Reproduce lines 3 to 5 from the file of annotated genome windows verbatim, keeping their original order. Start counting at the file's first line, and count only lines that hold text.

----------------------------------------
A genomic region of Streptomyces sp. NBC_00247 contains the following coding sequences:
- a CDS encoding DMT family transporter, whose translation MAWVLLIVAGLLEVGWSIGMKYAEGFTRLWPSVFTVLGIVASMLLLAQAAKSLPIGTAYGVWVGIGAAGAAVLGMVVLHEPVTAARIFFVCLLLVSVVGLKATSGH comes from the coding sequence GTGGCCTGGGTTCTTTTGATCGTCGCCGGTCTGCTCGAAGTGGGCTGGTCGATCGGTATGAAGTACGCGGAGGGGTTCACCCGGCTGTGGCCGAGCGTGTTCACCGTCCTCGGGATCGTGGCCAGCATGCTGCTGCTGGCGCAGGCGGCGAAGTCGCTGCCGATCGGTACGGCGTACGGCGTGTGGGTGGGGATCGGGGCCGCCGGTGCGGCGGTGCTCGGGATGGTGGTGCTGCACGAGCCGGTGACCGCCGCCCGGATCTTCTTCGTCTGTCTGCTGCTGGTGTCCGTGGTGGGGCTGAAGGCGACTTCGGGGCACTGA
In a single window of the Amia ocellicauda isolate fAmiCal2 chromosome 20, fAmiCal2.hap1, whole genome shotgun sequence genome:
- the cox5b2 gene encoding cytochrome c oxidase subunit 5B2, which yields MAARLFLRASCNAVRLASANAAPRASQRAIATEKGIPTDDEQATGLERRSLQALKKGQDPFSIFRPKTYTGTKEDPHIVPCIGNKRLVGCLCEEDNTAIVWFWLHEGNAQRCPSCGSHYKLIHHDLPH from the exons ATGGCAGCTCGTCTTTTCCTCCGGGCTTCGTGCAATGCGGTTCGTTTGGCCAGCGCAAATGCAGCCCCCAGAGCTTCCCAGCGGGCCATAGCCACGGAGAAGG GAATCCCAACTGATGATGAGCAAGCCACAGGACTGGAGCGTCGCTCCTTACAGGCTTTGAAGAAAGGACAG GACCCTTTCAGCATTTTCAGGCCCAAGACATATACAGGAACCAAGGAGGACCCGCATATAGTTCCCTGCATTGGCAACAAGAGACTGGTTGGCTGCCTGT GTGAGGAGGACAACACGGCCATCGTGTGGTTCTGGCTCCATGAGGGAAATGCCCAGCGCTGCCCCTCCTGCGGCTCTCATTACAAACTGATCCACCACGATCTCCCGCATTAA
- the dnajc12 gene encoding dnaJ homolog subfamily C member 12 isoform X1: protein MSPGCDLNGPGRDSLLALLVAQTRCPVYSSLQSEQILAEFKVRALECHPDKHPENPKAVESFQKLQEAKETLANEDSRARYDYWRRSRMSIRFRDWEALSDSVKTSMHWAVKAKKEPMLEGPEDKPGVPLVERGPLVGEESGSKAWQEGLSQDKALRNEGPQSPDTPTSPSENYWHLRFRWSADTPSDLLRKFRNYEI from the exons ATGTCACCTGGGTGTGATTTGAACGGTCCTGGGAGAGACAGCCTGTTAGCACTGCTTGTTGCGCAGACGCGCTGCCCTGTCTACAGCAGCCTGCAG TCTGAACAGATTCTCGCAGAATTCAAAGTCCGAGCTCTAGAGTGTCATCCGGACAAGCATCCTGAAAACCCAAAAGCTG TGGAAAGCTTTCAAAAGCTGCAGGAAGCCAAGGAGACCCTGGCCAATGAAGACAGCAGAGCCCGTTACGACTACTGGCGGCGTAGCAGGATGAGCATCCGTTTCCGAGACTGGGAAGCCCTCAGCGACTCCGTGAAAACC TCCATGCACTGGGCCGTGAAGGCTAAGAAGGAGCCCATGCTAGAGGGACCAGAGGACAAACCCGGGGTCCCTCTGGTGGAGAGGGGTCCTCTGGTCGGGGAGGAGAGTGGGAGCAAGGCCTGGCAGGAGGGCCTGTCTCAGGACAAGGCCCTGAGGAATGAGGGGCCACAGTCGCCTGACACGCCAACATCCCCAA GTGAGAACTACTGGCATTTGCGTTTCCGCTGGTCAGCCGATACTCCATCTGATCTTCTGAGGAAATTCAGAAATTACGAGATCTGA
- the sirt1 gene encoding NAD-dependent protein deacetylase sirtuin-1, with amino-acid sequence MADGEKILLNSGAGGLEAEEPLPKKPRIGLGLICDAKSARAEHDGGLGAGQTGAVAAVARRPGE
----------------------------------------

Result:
In a single window of the Amia ocellicauda isolate fAmiCal2 chromosome 20, fAmiCal2.hap1, whole genome shotgun sequence genome:
- the cox5b2 gene encoding cytochrome c oxidase subunit 5B2, which yields MAARLFLRASCNAVRLASANAAPRASQRAIATEKGIPTDDEQATGLERRSLQALKKGQDPFSIFRPKTYTGTKEDPHIVPCIGNKRLVGCLCEEDNTAIVWFWLHEGNAQRCPSCGSHYKLIHHDLPH from the exons ATGGCAGCTCGTCTTTTCCTCCGGGCTTCGTGCAATGCGGTTCGTTTGGCCAGCGCAAATGCAGCCCCCAGAGCTTCCCAGCGGGCCATAGCCACGGAGAAGG GAATCCCAACTGATGATGAGCAAGCCACAGGACTGGAGCGTCGCTCCTTACAGGCTTTGAAGAAAGGACAG GACCCTTTCAGCATTTTCAGGCCCAAGACATATACAGGAACCAAGGAGGACCCGCATATAGTTCCCTGCATTGGCAACAAGAGACTGGTTGGCTGCCTGT GTGAGGAGGACAACACGGCCATCGTGTGGTTCTGGCTCCATGAGGGAAATGCCCAGCGCTGCCCCTCCTGCGGCTCTCATTACAAACTGATCCACCACGATCTCCCGCATTAA
- the dnajc12 gene encoding dnaJ homolog subfamily C member 12 isoform X1: protein MSPGCDLNGPGRDSLLALLVAQTRCPVYSSLQSEQILAEFKVRALECHPDKHPENPKAVESFQKLQEAKETLANEDSRARYDYWRRSRMSIRFRDWEALSDSVKTSMHWAVKAKKEPMLEGPEDKPGVPLVERGPLVGEESGSKAWQEGLSQDKALRNEGPQSPDTPTSPSENYWHLRFRWSADTPSDLLRKFRNYEI from the exons ATGTCACCTGGGTGTGATTTGAACGGTCCTGGGAGAGACAGCCTGTTAGCACTGCTTGTTGCGCAGACGCGCTGCCCTGTCTACAGCAGCCTGCAG TCTGAACAGATTCTCGCAGAATTCAAAGTCCGAGCTCTAGAGTGTCATCCGGACAAGCATCCTGAAAACCCAAAAGCTG TGGAAAGCTTTCAAAAGCTGCAGGAAGCCAAGGAGACCCTGGCCAATGAAGACAGCAGAGCCCGTTACGACTACTGGCGGCGTAGCAGGATGAGCATCCGTTTCCGAGACTGGGAAGCCCTCAGCGACTCCGTGAAAACC TCCATGCACTGGGCCGTGAAGGCTAAGAAGGAGCCCATGCTAGAGGGACCAGAGGACAAACCCGGGGTCCCTCTGGTGGAGAGGGGTCCTCTGGTCGGGGAGGAGAGTGGGAGCAAGGCCTGGCAGGAGGGCCTGTCTCAGGACAAGGCCCTGAGGAATGAGGGGCCACAGTCGCCTGACACGCCAACATCCCCAA GTGAGAACTACTGGCATTTGCGTTTCCGCTGGTCAGCCGATACTCCATCTGATCTTCTGAGGAAATTCAGAAATTACGAGATCTGA